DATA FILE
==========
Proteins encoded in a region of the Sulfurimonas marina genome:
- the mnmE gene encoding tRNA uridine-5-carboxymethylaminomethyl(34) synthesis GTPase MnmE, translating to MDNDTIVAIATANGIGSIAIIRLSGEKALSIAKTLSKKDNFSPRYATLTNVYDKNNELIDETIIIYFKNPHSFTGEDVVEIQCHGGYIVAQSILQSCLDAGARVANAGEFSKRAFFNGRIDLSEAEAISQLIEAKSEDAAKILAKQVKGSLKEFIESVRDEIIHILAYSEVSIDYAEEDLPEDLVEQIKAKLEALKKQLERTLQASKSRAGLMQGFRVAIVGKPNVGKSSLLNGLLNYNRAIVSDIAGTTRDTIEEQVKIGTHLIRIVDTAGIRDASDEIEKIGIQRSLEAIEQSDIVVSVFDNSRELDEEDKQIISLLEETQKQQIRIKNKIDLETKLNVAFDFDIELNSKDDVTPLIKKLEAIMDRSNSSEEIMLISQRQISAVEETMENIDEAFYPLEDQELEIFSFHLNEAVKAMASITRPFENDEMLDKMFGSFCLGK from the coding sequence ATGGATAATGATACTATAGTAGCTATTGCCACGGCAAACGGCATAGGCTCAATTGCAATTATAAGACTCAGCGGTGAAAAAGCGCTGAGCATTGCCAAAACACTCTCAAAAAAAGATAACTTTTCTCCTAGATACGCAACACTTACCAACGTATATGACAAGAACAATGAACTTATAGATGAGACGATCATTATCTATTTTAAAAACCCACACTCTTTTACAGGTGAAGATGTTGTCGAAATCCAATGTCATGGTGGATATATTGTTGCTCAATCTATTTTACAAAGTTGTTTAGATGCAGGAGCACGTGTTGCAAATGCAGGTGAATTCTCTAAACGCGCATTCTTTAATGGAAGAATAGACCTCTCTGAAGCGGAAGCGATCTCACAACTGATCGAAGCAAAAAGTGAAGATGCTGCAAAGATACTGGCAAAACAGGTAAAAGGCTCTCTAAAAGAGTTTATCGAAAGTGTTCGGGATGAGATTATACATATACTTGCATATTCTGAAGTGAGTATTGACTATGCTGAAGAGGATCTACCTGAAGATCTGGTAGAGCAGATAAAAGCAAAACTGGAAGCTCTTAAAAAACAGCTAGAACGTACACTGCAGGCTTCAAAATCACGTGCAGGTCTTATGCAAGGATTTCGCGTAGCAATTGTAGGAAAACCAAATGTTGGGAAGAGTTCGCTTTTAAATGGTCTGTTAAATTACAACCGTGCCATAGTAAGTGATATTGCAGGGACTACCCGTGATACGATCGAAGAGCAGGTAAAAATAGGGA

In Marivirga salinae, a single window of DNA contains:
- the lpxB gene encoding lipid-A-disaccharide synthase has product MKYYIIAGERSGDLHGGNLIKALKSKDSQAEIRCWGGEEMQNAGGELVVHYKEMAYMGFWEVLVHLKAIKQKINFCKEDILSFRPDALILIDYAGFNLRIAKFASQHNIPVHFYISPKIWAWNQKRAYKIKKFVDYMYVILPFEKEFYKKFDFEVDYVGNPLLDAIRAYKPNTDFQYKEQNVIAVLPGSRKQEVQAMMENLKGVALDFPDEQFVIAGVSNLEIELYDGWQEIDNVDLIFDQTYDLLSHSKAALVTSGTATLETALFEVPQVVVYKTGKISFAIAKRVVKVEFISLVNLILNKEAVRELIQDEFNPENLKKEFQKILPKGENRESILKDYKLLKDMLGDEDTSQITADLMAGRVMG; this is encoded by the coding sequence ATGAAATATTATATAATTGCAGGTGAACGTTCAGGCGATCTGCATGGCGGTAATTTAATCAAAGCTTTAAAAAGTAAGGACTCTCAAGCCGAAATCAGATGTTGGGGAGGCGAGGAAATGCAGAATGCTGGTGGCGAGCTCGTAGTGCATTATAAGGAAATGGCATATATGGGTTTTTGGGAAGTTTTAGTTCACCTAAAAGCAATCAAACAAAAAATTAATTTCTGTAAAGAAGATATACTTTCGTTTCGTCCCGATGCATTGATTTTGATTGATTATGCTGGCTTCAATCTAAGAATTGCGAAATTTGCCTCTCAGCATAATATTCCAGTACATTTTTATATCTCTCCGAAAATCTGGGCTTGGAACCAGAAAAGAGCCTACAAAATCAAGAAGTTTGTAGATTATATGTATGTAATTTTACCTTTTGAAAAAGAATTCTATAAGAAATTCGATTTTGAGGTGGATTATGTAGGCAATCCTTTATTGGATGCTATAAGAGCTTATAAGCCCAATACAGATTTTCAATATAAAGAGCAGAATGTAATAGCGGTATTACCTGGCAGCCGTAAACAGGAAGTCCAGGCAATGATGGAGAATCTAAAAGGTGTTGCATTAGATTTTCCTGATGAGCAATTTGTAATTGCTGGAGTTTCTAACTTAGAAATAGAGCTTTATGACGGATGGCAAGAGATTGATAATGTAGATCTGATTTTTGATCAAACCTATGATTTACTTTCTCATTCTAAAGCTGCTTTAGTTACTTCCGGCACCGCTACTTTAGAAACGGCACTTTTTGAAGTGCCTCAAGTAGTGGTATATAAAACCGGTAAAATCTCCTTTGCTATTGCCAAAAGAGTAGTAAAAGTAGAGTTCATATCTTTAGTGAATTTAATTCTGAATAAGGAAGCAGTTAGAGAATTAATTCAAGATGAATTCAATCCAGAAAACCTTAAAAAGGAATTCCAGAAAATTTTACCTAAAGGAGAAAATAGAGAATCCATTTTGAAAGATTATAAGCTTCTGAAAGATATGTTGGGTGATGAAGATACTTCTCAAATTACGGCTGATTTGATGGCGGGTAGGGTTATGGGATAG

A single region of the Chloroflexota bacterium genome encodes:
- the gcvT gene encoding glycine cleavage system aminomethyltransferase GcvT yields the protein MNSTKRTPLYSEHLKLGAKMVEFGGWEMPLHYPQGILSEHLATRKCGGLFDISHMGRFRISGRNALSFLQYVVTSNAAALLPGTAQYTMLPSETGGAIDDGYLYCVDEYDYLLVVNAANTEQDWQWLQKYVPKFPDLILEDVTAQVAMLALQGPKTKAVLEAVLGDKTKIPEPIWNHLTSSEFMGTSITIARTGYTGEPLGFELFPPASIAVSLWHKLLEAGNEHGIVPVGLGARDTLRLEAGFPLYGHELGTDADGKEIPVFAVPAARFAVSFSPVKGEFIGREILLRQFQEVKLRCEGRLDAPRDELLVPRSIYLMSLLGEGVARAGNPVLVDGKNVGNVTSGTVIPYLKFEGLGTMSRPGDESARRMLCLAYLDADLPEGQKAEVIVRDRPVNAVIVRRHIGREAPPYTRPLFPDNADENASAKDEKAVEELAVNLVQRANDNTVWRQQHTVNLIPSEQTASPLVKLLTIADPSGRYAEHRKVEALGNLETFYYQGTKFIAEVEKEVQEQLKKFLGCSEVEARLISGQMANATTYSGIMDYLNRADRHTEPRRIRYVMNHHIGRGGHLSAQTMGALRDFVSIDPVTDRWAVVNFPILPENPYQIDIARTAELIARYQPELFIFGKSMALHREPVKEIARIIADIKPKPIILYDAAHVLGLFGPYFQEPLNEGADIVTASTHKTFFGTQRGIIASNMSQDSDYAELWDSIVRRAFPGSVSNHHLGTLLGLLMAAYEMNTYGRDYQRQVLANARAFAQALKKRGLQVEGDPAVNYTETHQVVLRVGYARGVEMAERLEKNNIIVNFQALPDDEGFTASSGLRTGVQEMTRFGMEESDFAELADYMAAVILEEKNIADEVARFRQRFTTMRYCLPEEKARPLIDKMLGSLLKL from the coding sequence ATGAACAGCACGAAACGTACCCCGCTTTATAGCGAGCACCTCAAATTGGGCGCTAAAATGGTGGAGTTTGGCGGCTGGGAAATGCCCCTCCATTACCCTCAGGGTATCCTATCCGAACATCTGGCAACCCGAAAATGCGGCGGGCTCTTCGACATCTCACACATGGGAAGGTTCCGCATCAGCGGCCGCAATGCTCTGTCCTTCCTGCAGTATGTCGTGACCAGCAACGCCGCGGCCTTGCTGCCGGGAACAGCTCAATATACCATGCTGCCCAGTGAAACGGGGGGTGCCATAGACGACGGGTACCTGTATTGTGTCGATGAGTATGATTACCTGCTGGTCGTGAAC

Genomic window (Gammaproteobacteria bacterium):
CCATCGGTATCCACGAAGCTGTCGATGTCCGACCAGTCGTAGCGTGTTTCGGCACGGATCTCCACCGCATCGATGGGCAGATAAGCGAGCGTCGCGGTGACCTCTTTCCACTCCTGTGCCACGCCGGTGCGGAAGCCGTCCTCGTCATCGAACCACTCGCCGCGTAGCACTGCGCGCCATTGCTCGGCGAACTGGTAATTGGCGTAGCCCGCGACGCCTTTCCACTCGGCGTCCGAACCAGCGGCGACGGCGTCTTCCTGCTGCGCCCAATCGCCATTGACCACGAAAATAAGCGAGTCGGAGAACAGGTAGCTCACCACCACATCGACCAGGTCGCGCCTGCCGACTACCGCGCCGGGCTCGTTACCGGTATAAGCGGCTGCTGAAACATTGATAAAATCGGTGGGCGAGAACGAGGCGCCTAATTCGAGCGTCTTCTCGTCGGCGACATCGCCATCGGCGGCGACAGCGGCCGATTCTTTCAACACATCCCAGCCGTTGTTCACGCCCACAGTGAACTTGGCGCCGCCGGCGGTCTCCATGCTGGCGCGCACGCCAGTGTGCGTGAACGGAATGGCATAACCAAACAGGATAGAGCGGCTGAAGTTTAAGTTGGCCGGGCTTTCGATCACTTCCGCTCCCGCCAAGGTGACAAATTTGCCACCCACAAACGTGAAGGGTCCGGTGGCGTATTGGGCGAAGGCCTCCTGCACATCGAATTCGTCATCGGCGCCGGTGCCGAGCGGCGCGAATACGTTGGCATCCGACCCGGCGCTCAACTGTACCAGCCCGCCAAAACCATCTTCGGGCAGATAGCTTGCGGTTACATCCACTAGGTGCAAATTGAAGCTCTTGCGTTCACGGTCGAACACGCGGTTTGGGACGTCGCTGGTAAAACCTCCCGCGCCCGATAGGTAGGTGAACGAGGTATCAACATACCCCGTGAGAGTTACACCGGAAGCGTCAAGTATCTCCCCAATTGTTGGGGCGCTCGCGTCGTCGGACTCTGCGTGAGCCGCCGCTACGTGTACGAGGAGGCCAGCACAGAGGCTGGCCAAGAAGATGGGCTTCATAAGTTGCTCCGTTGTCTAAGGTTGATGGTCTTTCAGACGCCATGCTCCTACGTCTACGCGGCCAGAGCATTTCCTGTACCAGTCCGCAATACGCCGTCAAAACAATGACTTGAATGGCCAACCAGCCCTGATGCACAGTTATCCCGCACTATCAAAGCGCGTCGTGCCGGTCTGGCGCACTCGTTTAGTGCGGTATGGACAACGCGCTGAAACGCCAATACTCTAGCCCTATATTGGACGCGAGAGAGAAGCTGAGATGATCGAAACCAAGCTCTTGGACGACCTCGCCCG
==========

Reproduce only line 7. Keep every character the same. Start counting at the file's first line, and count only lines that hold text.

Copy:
Genomic window (Gammaproteobacteria bacterium):